There’s nothing quite like being in my iBot wheelchair, in balance mode, in front of huge throngs of people. I’m an absolute rock star, and I eat it up. I can’t remember how many people came up to me and asked questions about the iBot. I can't recall how many comments I overheard as people spoke to one another about my wheelchair. I’ll never know how many people saw me and reacted only with stunned silence.

Our seats were in the right field bleachers, an area of the park where we hadn’t sat in several years. These are the least expensive and rowdiest seats in Fenway. There is nothing luxurious here – just loud, diehard, obnoxious, often drunken fans. In front of the bleacher seats is a walkway, and in front of the walkway are the handicapped seats and spaces. Overlooking the visitors bullpen, we enjoyed an unobstructed, if distant, view of the entire field.

I was treated roughly. The drunks walking behind me couldn’t help but bump into my wheelchair about every 30 seconds. But it was okay. I knew what I was getting myself into when I bought tickets for bleacher seats!

As we wandered around Fenway before the start of the game, I kept running through the two competing scenarios in my head. Would I leave Boston this day having experienced the ecstasy of a World Series win, or would I leave consoling myself that I still had a good time, and that the Red Sox would have another chance to win the World Series the next day. The part of my brain in charge of minimizing exposure to potential heartbreak kept pushing the second scenario, but I wasn't necessarily buying it.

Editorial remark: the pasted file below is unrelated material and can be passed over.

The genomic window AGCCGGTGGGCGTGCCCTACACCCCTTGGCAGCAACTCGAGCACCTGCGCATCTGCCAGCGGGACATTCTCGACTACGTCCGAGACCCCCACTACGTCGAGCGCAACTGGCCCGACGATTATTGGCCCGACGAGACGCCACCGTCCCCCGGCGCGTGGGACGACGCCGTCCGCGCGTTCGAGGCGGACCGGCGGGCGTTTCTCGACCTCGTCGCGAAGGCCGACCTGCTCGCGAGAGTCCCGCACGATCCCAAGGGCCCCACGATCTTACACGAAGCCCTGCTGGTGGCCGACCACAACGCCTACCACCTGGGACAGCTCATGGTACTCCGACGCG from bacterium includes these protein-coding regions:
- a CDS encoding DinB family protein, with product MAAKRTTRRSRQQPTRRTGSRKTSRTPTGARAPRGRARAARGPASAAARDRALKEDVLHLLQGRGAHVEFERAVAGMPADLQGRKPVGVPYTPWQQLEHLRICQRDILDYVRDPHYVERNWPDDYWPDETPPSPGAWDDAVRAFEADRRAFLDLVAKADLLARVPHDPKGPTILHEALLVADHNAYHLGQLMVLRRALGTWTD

There was an unspoken agreement among the 38,000 fans that night. Although we were unusually outgoing and friendly to one another, this implicit contract prevented us from mentioning the historic event we might be about to witness. But while our mouths kept the secret, our hearts betrayed the truth. You could sense, simply by making eye contact, that each one of us hoped beyond hope that we would experience something special that night, and we would be satisfied with nothing less.

Click here for part 3.

Note: It may seem like this blog has turned into the New England Sports Journal, but I assure you after this series of posts I’ll avoid the topic of New England sports for a while. I promise!